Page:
First Impressions: I have very limited experience with downwinding, but it paddles very efficiently and I’ve been able to get on foil a few times in my first 3 sessions. When up and riding I feel like the control of the foil is super solid for such a huge board. It seems to be more stable to stand on in the bumps than a friend’s 7’8 Kalama (98L?) which I think is due to it being wider and more voluminous. Paddling the Kalama felt very similar. I’ve also borrowed a friend’s Armstrong 120L 7’7 and the KT paddles more efficiently (I think due it being skinnier). It also feels like the KT could pump up on foil a bit easier. Overall I’m enjoying it and can’t wait to get better so that I can take full advantage of this awesome board.


Very curious to hear how the KT ranks against the Cuda and how the Cuda handles Armstrong foils in the production version.

I’m on a 6’1” ‘wide’ Downwind Kalama E3. I’m maxed out at the front of the tracks and would prefer another inch (to the point I drilled a hole in an older mast).

Love the board; it was a giant leap over my prior, but can definitely see the benefits of narrowing down.

I echo the earlier comments that I think the Cuda is likely one generation ahead; with the current gen of competition at the level the E3 DW boards were.

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wondering why you think this? I’d imagine any board with same long and skinny as Cuda, KT would be comparable, and the preference comes down to personal and circumstance difference?

The E3 is dated by the short length, very wide by current gen standard - 6’1”x 23” 105 ltr, similar domain as the Sunova elite 6’6 x 21 3/4" 99L

Not agreeing or disagreeing with your thought that all the long skinny boards are of the same generation, but I will say that I guarantee that no shaper spends as much time doing downwind and trying new concepts as Dave. Hands down. He is out almost everyday working on DW, and he’s has had a ton of variations to the design that occurred before the Barracuda was released in production form. Once that happened everyone else came out with a similar board within months. There is a lot more going on with the Barracuds boards than just long and skinny.


Yes I definitely don’t doubt that Dave is putting in the most time on refinement to make what will likely for a while be the gold standard. As I said, I’d love one.

Maybe worth clarifying, I’m trying to understand what characteristics make an amazing board stand out. This is the angle. With foils we now understand them enough to describe - snappy roll, worse glide, top end low end etc, pitch stable, recovery etc. But with downwind boards so far only really - paddling speed & stability, touchdowns, weight/durability, balance/pump. No one at a high level and independent is describing nuance (yet I guess). Bump damping on Barracuda website is one more subtle feature though I don’t understand how it works.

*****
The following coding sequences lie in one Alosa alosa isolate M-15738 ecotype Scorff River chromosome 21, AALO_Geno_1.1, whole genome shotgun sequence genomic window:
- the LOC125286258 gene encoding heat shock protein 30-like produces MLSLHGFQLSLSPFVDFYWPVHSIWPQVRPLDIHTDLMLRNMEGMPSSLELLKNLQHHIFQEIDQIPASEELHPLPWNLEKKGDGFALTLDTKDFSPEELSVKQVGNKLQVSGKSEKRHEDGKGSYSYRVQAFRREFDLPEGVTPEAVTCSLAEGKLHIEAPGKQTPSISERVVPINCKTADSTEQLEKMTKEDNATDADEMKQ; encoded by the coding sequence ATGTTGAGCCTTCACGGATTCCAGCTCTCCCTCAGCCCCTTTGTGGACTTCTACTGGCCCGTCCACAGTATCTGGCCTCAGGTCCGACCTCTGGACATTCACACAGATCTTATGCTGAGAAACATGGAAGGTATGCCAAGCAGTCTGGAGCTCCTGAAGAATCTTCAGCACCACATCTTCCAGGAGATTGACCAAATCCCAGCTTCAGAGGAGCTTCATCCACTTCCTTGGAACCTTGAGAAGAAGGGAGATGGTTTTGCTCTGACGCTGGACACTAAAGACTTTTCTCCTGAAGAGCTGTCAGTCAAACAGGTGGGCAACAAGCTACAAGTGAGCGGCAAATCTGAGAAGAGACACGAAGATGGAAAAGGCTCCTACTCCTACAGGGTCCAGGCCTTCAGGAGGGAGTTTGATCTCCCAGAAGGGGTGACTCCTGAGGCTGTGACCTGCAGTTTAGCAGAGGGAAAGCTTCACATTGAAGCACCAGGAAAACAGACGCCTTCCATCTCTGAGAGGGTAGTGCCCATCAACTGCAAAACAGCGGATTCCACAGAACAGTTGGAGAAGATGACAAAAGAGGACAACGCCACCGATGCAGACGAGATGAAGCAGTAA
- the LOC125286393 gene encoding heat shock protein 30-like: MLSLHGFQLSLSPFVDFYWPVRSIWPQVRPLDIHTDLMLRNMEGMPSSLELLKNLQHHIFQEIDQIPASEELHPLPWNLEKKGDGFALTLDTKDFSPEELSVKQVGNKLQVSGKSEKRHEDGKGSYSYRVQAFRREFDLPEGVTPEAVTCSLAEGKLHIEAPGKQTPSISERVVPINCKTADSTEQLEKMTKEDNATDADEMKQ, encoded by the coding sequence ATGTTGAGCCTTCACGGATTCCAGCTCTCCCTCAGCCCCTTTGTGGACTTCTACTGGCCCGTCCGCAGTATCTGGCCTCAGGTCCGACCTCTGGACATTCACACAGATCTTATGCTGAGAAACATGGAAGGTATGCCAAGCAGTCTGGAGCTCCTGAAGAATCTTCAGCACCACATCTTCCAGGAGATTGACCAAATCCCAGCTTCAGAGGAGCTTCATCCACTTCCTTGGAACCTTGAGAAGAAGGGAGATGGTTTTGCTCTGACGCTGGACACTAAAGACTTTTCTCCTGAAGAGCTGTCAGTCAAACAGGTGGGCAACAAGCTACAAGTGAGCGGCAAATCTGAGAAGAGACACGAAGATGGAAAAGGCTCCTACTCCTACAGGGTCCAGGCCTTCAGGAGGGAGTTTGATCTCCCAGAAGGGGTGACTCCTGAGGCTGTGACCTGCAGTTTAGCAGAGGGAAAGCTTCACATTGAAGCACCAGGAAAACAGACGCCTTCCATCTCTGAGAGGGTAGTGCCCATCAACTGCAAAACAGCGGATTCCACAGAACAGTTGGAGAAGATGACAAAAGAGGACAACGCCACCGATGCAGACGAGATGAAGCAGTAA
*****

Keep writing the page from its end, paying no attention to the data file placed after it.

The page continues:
Re long and skinny, yes this true like early high AR foils that weren’t great, same applies I’m sure.

I think everybody agrees Dave (re) invented the long and skinny DW style boards, but just putting a lot of time in it doesnt mean you get guaranteed the best board out there.
I haven,t paddled either Kalama, Sunova, KT but it won,t be the first time that a great idea will be perfectioned quickly by a different shaper and there are imo always a lot of different ways to get a design work.

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Ive now tried the custom barracuda (105L?), dagger 110L, kt custom (105L?), camet custom (100L?), and my armstrong (120L). I can say that the skinnier boards paddle fast in moments… but those moments are can be a bit fleeting as they are so roll sensitive. Agree its just so hard to objective when there are so few experts able to weigh in, we are often trying out someone else’s board/foil/tuning/volume, and its early days! :blush:


Which board was your favorite of the bunch?

Well its all apples and oranges, but i thought the camet felt awesome - at 17” it just had so much boardspeed, where the narrowness really felt returned with board speed.

Otherwise I’ve been liking the size of the Armstrong 7-7 120L for keeping salt spray off my face when paddling prone to get to the windline, but a larger size in any of the other boards would have had the same effect. One of the factors for me in matching my board to my foil was trying to control for variables (e.g. rocker, AoA) … as there is little margin for error. I am also beginning to notice that the logistics of storing/securing/loading unloading will on some days make-or-break whether or not I can squeeze a session, so the slight compromise there on length for ease of carrying, loading, etc is becoming a consideration. A board 7-4 and below I could lock into my truck cap and have an easier time with security.

The Armstrong seemed to be the only one with deck concave, which is what I’m most comfortable on (my custom wing board has a concave deck). This feels like it gives greater roll control, but I’ve heard other people say they prefer dead flat. It still feels weird to me though!!